The interest sale, for which Anadarko will receive $556 million, will carry 100% of Anadarko's expected capital obligation until the first stage of production, which is expected to begin in the second half of 2014. While Anadarko still believes that the Lucius holds 300 mboe of potential reserves, I think that its massive finds elsewhere are leading the company to move this one towards the backburner; by financing itself through production, Anadarko is free to use its exploration funds on its considerably more massive developments.
Steady on the Wattenberg
In another smart move, Anadarko secured at least some of its water needs for fracking in Colorado's Wattenberg field through a water lease with the city of Aurora. Anadarko will pay $9.5 million over five years for the rights to about 2.5 billion gallons of water. The Wattenberg is currently producing over 80 mboe per day for Anadarko, and the firm estimates that its 350,000 net acres in the field represent between 500 mmboe and 1.5 bboe of potential reserves.
What's better is that in 2011 Anadarko fully funded its expenditures on Wattenberg development with Wattenberg production, with $400 million in excess cash flow to spare. Sourcing the water from Aurora was an important move for Anadarko, since this entire area is suffering from a long term drought; without water, it can't frack, and without fracking its Wattenberg finds will grind to a halt. By sourcing water leases from cities close to its operations before the water runs out or is claimed by someone else, Anadarko is moving ahead of the competition once again.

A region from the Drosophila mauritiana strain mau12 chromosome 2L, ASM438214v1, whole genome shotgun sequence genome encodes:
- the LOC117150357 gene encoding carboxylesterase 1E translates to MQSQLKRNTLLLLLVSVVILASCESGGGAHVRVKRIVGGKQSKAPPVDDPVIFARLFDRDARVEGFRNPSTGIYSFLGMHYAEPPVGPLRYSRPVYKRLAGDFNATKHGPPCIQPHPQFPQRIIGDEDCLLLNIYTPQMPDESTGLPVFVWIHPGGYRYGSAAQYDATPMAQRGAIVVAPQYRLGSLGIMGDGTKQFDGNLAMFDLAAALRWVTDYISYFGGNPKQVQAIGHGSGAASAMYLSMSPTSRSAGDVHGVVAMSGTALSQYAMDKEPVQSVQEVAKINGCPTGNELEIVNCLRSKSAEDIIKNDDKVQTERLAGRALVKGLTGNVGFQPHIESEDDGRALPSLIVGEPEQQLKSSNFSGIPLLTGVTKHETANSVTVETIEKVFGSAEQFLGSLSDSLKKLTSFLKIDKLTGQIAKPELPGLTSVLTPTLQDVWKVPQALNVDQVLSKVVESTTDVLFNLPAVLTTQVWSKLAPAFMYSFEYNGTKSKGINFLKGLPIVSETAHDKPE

Anadarko is currently trading around $65 per share, at a price to book of 1.6 and a forward price to earnings of 13.5. I believe that the key to understanding Anadarko's value lies in recognizing that its potential is scheduled to come online within the next three to five years, at which point Anadarko's production could be blowing its competitors out of the water.
Just looking at its production schedule gives an idea: Its El Merk and Brazilian fields are scheduled for first production in 2013, its Ghanaian Ten project and GOM Lucius project are scheduled for first production in 2015, its Ghanaian MTAB and GOM Heidelberg and Shanandoah projects are scheduled for first production in 2016, and its Mozambique trains should be operational between 2018 and 2020. Altogether these developments represent over 4 bboe of resources, and this is all in addition to its U.S. onshore production, which is steadily increasing.
Anadarko recently promoted Robert D. Lawler, Vice President, Operations, to Senior Vice President, International Deepwater Operations, in which capacity he will join Anadarko's Executive Committee. While this would be a substantial promotion in most oil and gas companies, with Anadarko's focus on deepwater across the globe it's a huge move for Lawler. This will be Lawler's first offshore responsibility, as his previous experience is centered onshore. Under Lawler's leadership, Anadarko greatly expanded its U.S. onshore developments quickly and profitably while pivoting towards oil, so I think that Lawler is a proven leader. If he can continue Anadarko's rise in deepwater dominance, this will turn out to be a beneficial move for Lawler, Anadarko, and shareholders.